In some of the most common domain hijacking cases, the websites are compromised following a hack on the domain registrar themselves. This happened earlier in 2017 when Gandi had 750 domains stolen and redirected towards malware.

Small annual fee

One final reason to use domain privacy protection is that it is relatively cheap. Most of the larger domain registrars offer the service for less than £5.00 per year.

Drawbacks to privatising your domain

SEO considerations

As with so many other things in SEO, there is a good deal of debate about whether privatising your domain will have an impact on how your company appears in search engine rankings.

There are some people who claim that privatising your WHOIS data can have an impact on SEO.

Wordfence founder Mark Maunder claimed that a new domain started getting traffic and growing after they removed a mask from the domain registrar.

He said: “Correlation does not equal causation, but it does give me pause.”

This SEO marketer also claimed that one specific change by his domain registrar had an impact on his search engine performance and, consequently, his website traffic.

In this case he transferred the website to a new registrar and they used a privacy company with a registered address in Panama, while his key customer base was in the United States.

He claims that this “regional mismatch between my website audience’s location and my Whois physical address literally told Google, instantly, that my domain was no longer the same trusted source of information on a topic specific to the United States.”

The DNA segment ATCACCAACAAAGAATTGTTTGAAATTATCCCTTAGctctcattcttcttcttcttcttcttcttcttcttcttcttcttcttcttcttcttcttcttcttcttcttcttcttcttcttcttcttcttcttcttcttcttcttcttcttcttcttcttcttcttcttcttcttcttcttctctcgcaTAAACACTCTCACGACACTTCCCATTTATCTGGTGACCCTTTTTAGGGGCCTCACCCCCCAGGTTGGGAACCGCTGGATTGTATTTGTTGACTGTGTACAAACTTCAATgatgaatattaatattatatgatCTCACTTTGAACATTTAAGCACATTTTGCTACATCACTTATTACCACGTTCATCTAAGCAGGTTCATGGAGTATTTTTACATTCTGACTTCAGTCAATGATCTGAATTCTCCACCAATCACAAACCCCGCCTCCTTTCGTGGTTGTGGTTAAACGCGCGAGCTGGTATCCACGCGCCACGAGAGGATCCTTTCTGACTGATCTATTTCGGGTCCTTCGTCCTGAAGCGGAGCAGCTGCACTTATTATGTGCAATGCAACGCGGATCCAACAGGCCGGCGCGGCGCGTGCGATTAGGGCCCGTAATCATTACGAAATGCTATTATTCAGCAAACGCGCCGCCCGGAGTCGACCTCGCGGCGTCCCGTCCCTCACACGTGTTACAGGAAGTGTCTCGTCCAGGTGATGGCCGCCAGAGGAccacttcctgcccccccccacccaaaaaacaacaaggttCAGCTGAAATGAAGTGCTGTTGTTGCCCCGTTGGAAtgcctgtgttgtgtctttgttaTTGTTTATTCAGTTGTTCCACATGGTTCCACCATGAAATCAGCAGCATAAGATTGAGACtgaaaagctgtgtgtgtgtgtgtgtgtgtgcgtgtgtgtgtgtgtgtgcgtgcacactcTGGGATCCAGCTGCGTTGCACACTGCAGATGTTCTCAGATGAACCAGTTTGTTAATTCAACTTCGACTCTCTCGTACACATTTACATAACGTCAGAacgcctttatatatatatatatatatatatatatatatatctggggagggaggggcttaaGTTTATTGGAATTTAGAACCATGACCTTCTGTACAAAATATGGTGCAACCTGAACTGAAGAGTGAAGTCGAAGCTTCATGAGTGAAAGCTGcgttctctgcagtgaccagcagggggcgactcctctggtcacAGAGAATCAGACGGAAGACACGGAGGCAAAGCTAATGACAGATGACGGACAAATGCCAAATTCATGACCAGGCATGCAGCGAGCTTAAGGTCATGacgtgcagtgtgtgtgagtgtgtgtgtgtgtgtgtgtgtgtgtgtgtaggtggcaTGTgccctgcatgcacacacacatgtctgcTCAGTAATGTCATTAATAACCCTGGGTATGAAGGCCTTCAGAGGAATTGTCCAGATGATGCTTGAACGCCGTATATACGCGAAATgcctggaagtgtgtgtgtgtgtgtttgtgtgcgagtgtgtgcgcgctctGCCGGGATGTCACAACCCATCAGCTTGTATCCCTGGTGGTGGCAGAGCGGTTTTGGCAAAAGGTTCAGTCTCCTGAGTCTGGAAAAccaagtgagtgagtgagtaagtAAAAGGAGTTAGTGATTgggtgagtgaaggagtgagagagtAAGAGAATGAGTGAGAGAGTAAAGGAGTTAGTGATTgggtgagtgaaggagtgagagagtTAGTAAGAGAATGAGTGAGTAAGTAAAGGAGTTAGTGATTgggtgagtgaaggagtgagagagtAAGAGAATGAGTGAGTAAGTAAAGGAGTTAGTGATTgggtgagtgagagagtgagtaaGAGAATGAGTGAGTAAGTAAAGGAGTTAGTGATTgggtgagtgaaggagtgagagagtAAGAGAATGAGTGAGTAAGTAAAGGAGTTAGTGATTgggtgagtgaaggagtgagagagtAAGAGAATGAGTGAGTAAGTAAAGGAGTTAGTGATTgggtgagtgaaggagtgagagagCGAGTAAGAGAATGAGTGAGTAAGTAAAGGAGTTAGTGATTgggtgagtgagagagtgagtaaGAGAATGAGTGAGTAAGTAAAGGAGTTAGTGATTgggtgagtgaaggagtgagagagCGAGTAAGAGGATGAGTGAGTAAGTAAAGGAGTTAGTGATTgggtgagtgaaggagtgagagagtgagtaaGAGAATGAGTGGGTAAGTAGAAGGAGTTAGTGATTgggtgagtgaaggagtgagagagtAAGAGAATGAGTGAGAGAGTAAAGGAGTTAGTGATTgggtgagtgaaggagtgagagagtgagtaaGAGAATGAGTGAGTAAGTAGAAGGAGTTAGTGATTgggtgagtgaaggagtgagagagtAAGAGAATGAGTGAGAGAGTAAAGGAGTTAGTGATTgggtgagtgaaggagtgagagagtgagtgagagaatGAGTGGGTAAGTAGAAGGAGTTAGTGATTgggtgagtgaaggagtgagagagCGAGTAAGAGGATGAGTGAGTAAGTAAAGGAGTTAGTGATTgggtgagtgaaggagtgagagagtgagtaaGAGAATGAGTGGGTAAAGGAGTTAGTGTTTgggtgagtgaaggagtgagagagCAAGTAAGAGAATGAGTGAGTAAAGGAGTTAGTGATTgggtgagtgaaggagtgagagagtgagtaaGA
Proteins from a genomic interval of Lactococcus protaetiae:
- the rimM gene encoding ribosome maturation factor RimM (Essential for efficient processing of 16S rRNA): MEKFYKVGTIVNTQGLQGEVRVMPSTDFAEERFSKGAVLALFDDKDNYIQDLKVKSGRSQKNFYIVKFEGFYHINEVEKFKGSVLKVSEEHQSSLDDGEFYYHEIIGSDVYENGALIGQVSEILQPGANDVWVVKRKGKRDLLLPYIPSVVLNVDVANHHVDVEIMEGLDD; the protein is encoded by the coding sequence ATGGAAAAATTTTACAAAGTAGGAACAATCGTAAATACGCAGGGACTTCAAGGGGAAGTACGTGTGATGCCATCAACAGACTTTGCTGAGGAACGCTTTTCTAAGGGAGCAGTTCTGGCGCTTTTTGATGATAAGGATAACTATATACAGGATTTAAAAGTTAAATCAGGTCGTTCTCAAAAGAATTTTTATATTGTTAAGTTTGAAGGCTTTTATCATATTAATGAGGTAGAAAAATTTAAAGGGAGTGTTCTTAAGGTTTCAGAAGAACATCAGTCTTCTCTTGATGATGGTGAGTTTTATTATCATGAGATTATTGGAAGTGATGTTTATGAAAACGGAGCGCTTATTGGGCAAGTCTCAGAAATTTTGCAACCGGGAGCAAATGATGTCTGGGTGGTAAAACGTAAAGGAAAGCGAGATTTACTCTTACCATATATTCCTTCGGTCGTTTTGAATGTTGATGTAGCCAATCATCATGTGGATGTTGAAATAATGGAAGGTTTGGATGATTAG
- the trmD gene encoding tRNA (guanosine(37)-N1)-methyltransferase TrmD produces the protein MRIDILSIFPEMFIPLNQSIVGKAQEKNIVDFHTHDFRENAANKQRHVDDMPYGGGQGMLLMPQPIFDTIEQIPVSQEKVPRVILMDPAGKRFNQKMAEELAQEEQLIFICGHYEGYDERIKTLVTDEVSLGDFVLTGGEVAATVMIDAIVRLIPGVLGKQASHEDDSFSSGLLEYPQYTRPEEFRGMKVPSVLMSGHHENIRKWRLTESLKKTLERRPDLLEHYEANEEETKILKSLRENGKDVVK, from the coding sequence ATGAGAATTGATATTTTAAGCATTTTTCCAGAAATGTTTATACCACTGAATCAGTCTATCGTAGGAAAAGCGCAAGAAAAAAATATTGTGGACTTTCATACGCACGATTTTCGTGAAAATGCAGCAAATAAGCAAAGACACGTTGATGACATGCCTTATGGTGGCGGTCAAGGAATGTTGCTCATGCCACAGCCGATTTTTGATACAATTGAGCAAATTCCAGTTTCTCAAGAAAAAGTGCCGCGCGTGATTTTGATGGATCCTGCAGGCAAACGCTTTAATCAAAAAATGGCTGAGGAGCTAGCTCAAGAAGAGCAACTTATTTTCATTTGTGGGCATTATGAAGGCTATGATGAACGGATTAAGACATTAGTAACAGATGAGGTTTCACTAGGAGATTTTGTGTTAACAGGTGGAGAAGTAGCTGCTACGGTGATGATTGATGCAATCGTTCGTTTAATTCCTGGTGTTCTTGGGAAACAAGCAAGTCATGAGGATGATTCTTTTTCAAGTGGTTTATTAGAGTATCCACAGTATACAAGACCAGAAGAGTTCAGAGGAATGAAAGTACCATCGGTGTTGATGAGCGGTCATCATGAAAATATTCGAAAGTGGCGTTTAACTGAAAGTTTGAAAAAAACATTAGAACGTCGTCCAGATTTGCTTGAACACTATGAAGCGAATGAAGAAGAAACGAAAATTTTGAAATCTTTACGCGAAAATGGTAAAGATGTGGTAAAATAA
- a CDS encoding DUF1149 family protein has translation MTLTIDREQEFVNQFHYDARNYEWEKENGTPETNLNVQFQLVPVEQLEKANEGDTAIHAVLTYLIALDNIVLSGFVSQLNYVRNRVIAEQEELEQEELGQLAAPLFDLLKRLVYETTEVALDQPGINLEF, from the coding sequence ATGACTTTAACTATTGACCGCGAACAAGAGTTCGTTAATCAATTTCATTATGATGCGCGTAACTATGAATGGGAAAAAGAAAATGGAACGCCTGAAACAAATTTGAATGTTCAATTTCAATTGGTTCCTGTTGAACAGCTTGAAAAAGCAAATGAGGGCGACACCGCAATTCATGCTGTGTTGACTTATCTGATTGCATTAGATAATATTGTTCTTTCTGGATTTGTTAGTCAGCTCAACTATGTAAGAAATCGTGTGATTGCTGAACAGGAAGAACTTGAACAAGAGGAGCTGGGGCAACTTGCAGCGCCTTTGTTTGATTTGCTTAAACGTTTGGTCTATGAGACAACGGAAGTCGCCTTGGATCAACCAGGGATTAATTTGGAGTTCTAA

These, however, are isolated incidents and have not been proven on any large scale. As far as we are concerned, the jury is still out.

Should you pay extra to privatise your domain contact information?
It is unclear whether domain privatisation impacts on SEO.

Your reputation might be in question

Customers see transparency as a mark of trust. And so, anything you can do to improve transparency should be considered.

Sophisticated buyers will go to great lengths to pre-vet companies and their products. Searching through reams of product reviews and social media comments.

In some industries customers may even go as far as to check WHOIS data to verify that a business is legitimate. If your WHOIS data is private, they might conclude that you have something to hide.

We believe this is unlikely in many industries, particularly if you have contact information published elsewhere on your website.

Anonymity is not always guaranteed

Domain registrars who protect your private data are not always able to guarantee your anonymity. This is because they are bound by legal requirements to share the identity of customers.

But this generally relates to legal matters, so as long as you are not doing anything illegal you should be protected.

Questions over domain ownership

If your name is not listed on the WHOIS database, some people claim, this means you do not technically own the domain. Instead, the domain name registrar does.

Now we have come up against our fair share of unreliable registrars in the past, but having a registrar steal your website is very unlikely.

That said, you should make sure you choose a reliable host with lots of good customer ratings. We can recommend good registrars if you are unsure about this.

Conclusion

If you do not mind spam and are satisfied that you are protected from identity fraud and domain hijacking, then it may be worthwhile avoiding privatisation to make the most of the SEO potential.

You can always test the SEO impact of domain privacy on your website by activating it or deactivating it for a short period and monitoring your search appearance and traffic.

Should you pay extra to privatise your domain contact information?
The best way to learn about SEO performance is to test your ideas.

If you would like any more advice on SEO, or would like us to look under the hood of your website to see any problems please get in touch. Call: 0161 974 0974.